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13 Photos by an Exiled Iranian Photojournalist of People Caught in Conflict in the Middle East

Inside the Iranian Communist party of the Komala’s camp in the Sulaymaniyah province, a group of men and women peshmerga who have recently finished their military training are testing their guns in late 2012. All photos provided by Maryam, and used with permission.

Inside the camp for Komala, the Kurdish branch of the Iranian communist party, in Sulaymaniyah province, a group of men and women peshmerga who have recently finished their military training test their guns in late 2012. All photos were provided by Maryam Ashrafi and used with permission.

Maryam Ashrafi is an Iranian living in exile in Paris. She left behind a country rife with human rights and ethnic struggles to journey to different parts of the world and photograph the stories of people living in crises.

Ashrafi's portfolio spans Iran, Iraq, Turkey and protests in Paris. Her latest project took her to Iraqi Kurdistan to document the stories of female Kurdish peshmerga (armed fighters) in their training camps. The following is an interview conducted by Global Voices with Ashrafi about her photojournalism, with a selection of 13 photos she chose to share as she explained her work.

Global Voices (GV): Can you still travel back to Iran? If not, please explain what the situation is for a political photographer like you.

Maryam Ashrafi (MA): Following my recent projects, I have found it quite unsafe to travel back to Iran. As hard as it was for me, a while ago I made the decision to fully dedicate myself to stories I believe are worth telling and events that are needed to be captured. These projects never factored in the effect on my chances of travelling back to Iran, and these stories sometimes involve people fighting or demonstrating for human rights and issues that are not acceptable by the Iranian authorities. My last trip to Iran was during the last year of Mr. [Mohammad] Khatami's presidency [in 2005]. At that time I began to follow the stories of Afghan refugees and their lives in Iran. This was a project which was nipped in the bud when I was arrested visiting some Afghan families, which is why I have no photos to show from that project. When they realised I am a photojournalist living outside Iran, they automatically charged me with espionage and it took me a month of back and forth to the courts to prove my intention. That is when I decided to work with an NGO (named Persepolis) which helps drug addicts overcome their addictions.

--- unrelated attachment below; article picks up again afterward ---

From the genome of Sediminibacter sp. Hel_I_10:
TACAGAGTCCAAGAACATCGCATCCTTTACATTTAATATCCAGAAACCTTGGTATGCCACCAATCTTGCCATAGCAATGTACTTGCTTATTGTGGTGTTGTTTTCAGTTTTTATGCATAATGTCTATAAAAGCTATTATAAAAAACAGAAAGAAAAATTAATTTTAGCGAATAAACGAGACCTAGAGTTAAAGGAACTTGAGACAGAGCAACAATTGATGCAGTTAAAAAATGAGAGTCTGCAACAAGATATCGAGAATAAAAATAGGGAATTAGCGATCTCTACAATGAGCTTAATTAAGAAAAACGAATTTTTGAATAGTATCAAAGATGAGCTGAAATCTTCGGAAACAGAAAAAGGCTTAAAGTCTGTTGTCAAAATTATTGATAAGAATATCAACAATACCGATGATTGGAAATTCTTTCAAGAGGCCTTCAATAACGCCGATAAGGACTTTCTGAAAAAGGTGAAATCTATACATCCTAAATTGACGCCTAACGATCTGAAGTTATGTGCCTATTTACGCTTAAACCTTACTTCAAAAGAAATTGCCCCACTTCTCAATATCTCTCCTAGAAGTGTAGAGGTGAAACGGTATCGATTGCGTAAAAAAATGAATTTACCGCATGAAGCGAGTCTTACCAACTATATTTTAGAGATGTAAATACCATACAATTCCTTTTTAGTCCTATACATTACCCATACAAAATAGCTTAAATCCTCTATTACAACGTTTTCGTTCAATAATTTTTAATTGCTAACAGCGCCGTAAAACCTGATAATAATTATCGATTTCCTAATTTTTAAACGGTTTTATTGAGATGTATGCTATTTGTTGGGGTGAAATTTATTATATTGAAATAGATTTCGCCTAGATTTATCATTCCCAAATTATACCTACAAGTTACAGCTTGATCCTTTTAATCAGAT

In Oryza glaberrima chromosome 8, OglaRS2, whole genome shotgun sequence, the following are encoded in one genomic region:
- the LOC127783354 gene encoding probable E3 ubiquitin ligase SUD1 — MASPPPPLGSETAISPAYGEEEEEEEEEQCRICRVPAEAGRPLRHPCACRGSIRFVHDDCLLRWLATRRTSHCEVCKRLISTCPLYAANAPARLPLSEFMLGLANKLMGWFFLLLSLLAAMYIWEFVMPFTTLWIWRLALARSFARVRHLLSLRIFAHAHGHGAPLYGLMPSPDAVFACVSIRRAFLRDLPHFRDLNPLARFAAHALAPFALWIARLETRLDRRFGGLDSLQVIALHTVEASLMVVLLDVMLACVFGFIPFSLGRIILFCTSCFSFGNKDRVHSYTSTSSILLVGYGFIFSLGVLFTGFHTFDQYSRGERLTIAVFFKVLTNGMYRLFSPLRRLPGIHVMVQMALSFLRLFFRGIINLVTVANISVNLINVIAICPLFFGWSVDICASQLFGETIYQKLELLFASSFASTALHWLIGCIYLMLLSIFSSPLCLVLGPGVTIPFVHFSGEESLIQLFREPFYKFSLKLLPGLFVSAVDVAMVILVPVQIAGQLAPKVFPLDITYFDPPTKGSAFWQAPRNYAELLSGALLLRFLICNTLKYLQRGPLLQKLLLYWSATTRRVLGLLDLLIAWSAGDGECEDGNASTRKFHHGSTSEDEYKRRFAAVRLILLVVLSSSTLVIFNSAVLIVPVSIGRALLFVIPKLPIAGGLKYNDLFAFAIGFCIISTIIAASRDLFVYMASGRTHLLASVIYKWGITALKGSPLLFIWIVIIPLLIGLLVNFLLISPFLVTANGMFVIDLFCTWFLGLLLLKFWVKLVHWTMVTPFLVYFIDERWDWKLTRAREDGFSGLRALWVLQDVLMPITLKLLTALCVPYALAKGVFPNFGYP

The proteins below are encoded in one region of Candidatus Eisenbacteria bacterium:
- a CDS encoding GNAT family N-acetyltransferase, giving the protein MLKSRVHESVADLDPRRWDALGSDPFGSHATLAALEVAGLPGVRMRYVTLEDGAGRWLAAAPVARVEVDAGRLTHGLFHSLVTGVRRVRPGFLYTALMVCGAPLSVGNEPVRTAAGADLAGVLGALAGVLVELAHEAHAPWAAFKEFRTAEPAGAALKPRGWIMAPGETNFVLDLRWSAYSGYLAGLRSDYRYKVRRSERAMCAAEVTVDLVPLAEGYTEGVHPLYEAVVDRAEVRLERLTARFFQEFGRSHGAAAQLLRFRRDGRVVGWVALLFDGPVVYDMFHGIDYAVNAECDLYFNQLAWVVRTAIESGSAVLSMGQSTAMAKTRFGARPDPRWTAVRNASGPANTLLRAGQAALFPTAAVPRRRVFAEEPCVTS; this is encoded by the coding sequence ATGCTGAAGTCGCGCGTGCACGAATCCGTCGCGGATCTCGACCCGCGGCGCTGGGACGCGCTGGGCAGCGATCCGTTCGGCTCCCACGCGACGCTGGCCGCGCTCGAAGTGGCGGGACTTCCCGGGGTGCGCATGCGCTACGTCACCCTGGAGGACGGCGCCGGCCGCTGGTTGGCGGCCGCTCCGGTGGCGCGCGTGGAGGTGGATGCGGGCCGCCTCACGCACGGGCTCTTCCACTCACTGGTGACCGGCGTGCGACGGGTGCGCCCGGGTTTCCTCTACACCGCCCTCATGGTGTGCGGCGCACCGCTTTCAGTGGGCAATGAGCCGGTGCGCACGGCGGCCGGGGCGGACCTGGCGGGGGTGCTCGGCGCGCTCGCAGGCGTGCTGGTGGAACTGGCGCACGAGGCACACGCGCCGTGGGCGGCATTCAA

Maryam captures a recovering addicts portrait in Tehran’s Perspolis drop-in centre in 2005. Of the photo, Maryam explains, “ She was forced to use drugs which she believed was her husband's intention to keep her dependent on him. It took her years to realise the road she was drawn into. Determined to stop, she ran away from her husband and asked for help. Persepolis was amongst the few NGOs in Iran that helped drug addicts overcome their addiction through a step-by-step recovery using methadone.”